While many consider the end of the second semester to be the busiest time of year for Student Senate in regards to the creation of the 2019-20 budget, students in cultural organizations attended the meeting to voice their concerns about diversity and inclusion on campus.


On April 4, the Twitter account @ValpoOnBlast tweeted “Valparaiso Student Senate voted to remove their diversity representative. Minorities no longer get a voice. Not that they had one to begin with.”


In response, according to a Twitter thread made by Senator Kaitlyn Steinhiser’s personal account, Steinhiser said, in attempt to make the qualifications for the Minority Senator position clearer in the eyes of the Student Senators and campus body, Student Senate included a change in name to the seats in the reapportion process, which occurs every two years.


The Student Senate bylaws stated that Minority Senators included "race, color, disability, national origin or ancestry, ethnicity, sexual orientation and religion." The new seat would include an Ethnically Underrepresented Senator, a student with an ethnicity deemed underrepresented on Valpo’s campus by the National Center of Education Statistics, and an Underrepresented Identity Senator, which could be students identifying as members of the LGBTQ+ community or having a diagnosis through the AARC.


During this process, Student Senate brought their proposal to the administration lawyers, who informed the Senators this reapportioned seat and the previous seats violated the law and university guidelines. These seats have been held for over 20 years, and the law protects a person being mandated to identify with a specific group in an organization and with federal non-discriminatory policies.


Ultimately, the proposal could not be added and the new, as well as the original, Minority Seat were slashed from the list of Senator positions available for students to run for, leaving the Senators with only four days to complete the reapportionment.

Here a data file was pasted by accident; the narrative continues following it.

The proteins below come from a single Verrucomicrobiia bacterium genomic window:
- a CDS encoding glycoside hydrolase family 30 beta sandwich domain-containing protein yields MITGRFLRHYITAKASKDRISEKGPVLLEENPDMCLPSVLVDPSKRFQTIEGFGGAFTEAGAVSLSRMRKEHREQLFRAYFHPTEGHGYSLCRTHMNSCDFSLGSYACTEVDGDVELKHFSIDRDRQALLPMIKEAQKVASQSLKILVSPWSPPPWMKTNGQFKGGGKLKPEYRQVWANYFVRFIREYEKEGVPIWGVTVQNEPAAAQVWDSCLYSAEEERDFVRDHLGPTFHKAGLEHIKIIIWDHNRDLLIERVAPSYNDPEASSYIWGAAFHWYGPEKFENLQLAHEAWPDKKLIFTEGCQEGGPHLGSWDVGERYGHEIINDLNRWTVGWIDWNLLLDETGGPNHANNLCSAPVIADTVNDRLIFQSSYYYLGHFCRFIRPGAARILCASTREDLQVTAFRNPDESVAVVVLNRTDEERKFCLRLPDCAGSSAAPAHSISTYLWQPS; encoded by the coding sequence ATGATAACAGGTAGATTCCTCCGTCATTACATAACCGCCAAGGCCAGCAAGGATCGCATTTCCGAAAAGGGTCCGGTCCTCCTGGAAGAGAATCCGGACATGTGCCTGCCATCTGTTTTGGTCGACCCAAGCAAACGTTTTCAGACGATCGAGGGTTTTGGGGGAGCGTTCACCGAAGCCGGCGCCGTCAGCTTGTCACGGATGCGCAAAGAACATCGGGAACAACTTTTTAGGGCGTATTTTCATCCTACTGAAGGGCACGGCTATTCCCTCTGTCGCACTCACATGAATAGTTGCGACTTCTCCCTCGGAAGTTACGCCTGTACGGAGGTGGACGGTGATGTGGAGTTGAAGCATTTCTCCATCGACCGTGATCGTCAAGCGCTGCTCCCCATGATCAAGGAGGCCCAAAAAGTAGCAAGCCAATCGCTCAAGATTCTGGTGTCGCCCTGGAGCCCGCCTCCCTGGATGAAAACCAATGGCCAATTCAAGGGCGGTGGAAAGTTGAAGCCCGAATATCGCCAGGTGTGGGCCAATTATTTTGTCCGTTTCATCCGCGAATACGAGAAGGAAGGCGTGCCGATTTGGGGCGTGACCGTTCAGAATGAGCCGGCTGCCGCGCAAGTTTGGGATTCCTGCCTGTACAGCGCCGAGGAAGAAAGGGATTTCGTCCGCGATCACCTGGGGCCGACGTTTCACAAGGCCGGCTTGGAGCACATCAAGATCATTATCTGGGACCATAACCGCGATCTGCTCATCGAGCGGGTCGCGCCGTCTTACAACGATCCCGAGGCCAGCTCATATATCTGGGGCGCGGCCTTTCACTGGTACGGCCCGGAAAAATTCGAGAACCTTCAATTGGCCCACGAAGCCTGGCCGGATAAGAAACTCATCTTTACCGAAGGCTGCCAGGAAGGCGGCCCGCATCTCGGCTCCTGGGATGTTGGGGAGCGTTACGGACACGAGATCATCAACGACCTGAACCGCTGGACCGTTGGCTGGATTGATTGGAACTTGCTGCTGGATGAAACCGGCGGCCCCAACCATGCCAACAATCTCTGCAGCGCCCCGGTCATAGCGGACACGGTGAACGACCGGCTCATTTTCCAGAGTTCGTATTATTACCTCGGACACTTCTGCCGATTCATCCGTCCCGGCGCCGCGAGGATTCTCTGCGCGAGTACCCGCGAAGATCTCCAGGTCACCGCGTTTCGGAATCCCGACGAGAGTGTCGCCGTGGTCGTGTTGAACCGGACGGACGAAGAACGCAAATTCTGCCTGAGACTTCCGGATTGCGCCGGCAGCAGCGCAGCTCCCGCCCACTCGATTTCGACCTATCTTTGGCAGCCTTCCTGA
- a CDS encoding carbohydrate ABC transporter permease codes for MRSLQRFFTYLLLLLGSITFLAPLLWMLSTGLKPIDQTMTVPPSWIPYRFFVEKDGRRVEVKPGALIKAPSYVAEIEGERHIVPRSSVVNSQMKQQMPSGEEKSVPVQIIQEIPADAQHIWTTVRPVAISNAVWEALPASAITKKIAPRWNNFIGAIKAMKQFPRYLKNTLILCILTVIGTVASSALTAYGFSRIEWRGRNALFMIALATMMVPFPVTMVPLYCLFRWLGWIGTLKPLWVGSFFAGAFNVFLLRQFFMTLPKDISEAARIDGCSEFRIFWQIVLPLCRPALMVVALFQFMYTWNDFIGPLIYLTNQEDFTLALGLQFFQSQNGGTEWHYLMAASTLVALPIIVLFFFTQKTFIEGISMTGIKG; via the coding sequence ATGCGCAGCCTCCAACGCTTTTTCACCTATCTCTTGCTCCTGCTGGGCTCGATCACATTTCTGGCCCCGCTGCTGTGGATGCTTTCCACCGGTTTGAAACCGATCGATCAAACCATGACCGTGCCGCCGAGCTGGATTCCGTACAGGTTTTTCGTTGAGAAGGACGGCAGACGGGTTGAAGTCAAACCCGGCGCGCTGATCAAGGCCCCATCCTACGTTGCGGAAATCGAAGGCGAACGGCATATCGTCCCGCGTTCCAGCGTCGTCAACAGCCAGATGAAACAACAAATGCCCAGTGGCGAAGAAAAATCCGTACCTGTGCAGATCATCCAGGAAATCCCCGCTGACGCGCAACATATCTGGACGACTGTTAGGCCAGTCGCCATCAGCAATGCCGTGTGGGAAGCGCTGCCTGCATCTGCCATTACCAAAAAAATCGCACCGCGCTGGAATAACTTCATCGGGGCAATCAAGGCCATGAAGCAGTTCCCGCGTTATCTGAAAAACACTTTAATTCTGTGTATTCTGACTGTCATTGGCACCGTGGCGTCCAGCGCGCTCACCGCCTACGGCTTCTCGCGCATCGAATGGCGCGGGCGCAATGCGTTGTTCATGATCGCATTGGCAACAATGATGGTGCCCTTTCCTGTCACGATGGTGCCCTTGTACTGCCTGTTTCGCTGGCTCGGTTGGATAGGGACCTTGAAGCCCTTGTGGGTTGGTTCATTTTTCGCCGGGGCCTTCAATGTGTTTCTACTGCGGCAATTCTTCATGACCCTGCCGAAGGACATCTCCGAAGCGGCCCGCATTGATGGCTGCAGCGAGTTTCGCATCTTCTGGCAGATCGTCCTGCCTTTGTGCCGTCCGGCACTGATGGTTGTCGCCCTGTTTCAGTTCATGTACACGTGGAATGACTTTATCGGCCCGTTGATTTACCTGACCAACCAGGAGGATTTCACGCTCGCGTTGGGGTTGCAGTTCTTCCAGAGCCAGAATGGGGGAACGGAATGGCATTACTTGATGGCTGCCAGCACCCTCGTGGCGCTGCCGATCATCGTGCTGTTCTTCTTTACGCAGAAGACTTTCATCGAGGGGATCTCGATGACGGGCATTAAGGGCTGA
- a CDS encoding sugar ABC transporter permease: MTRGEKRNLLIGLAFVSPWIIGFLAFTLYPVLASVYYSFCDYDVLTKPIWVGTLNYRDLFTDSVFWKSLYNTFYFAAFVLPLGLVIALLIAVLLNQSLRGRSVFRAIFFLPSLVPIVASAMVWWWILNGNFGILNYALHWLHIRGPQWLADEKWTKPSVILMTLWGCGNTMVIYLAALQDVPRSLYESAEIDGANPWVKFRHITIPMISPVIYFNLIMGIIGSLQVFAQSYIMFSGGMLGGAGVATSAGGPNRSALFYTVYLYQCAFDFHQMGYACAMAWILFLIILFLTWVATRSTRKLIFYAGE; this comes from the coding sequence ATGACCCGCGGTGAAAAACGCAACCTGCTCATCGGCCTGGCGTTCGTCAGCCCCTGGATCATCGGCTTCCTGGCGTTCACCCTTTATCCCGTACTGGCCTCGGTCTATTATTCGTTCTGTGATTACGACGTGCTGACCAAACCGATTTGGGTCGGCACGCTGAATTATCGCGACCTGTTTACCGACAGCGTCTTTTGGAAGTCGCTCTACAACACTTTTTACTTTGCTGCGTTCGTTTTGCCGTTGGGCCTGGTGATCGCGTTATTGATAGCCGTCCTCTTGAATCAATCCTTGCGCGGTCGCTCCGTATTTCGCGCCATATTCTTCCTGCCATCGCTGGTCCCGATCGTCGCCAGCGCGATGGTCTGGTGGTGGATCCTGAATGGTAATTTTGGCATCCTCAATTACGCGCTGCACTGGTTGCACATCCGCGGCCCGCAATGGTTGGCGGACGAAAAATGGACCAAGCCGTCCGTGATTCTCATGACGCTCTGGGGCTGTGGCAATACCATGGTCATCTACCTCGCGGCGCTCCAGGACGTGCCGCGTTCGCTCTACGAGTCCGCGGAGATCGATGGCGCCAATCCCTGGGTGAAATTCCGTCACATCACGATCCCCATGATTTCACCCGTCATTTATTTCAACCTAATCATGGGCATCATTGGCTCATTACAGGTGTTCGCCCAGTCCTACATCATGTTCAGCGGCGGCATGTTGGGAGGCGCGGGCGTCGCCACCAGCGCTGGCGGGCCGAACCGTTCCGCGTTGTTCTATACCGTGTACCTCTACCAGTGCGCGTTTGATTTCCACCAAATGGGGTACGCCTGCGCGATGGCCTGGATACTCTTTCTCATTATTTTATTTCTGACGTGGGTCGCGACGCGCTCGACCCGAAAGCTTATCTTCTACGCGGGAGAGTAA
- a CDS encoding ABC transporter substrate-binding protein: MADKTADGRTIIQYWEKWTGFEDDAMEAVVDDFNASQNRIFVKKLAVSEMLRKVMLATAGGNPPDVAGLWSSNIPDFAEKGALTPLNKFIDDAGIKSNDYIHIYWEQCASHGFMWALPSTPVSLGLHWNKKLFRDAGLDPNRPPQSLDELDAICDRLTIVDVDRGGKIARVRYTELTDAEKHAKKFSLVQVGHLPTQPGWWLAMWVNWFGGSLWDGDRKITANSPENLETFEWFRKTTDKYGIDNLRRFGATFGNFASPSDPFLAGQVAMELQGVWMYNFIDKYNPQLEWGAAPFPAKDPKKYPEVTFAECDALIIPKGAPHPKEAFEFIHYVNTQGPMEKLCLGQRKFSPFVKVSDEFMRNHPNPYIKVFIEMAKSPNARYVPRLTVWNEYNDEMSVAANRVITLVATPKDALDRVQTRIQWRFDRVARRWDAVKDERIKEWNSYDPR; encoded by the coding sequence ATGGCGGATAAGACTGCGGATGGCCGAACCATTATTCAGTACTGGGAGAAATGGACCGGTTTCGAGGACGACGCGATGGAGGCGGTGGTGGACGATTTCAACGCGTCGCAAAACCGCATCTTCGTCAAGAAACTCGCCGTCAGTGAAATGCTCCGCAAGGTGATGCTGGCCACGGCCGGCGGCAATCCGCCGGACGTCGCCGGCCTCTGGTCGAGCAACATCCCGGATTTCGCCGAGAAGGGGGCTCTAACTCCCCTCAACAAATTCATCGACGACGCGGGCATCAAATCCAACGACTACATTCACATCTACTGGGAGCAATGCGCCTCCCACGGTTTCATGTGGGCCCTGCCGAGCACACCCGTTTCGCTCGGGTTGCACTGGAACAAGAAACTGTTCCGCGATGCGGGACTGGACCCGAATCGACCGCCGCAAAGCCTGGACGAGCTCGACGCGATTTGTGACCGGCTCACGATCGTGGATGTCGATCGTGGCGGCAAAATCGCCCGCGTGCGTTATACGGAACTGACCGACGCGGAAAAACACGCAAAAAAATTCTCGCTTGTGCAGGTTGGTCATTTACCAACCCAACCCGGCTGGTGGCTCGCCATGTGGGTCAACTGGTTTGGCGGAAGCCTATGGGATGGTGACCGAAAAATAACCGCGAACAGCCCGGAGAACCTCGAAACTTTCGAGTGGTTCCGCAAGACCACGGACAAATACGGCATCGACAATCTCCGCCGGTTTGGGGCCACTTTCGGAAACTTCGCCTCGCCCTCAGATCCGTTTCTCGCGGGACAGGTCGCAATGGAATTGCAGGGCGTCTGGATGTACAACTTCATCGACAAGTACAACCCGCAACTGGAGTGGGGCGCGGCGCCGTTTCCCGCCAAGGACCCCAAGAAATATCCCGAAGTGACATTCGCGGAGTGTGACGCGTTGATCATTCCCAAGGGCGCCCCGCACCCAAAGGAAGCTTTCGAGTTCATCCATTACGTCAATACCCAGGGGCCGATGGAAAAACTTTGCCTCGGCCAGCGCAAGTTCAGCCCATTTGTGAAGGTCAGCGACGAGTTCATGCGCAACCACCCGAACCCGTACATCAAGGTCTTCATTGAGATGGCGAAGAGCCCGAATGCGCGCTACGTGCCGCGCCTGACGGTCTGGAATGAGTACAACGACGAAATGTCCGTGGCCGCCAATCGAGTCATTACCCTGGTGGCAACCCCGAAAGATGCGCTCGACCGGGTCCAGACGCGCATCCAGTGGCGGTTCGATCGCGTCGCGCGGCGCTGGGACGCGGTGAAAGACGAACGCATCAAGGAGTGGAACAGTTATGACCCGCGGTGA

“Needless to say, we were shocked. If our new seats broke this law, why didn't our old Minority Senator ones break the law as well? Well, they did too. We had these seats for 20+ years, and no one thought to check with the lawyers,” Steinhiser said in the forum of concerns as she read her Tweet aloud. “We're all disappointed. I was one of the two Senators who wrote the original Minority Senator reform proposal. However, this is not the end of Senate's work to promote diversity and inclusion.”


On April 8, students and allies of students involved in the Office of Multicultural Programming (OMP) and the Office of International Programs (OIP) came to the Student Senate meeting to address their feelings about the situation at-large during the forum of concerns held at the beginning of the Student Senate meetings.


“Our frustrations lie with the faculty advisors of Student Senate and the general council for the lack of transparency on this issue,” said Lesley Barajas, a student who spoke during the forum of concerns.


The ruling of the removal of the Senate seats sent a shockwave through the minority student body, according to Barajas, which she claims can no longer be ignored.


“In recent years we have left those seats vacant, forfeiting our opportunity to use our voice. We have done so because we feel Student Senate is an uncomfortable place to work in and often feel our desires are generally not taken seriously,” Barajas said.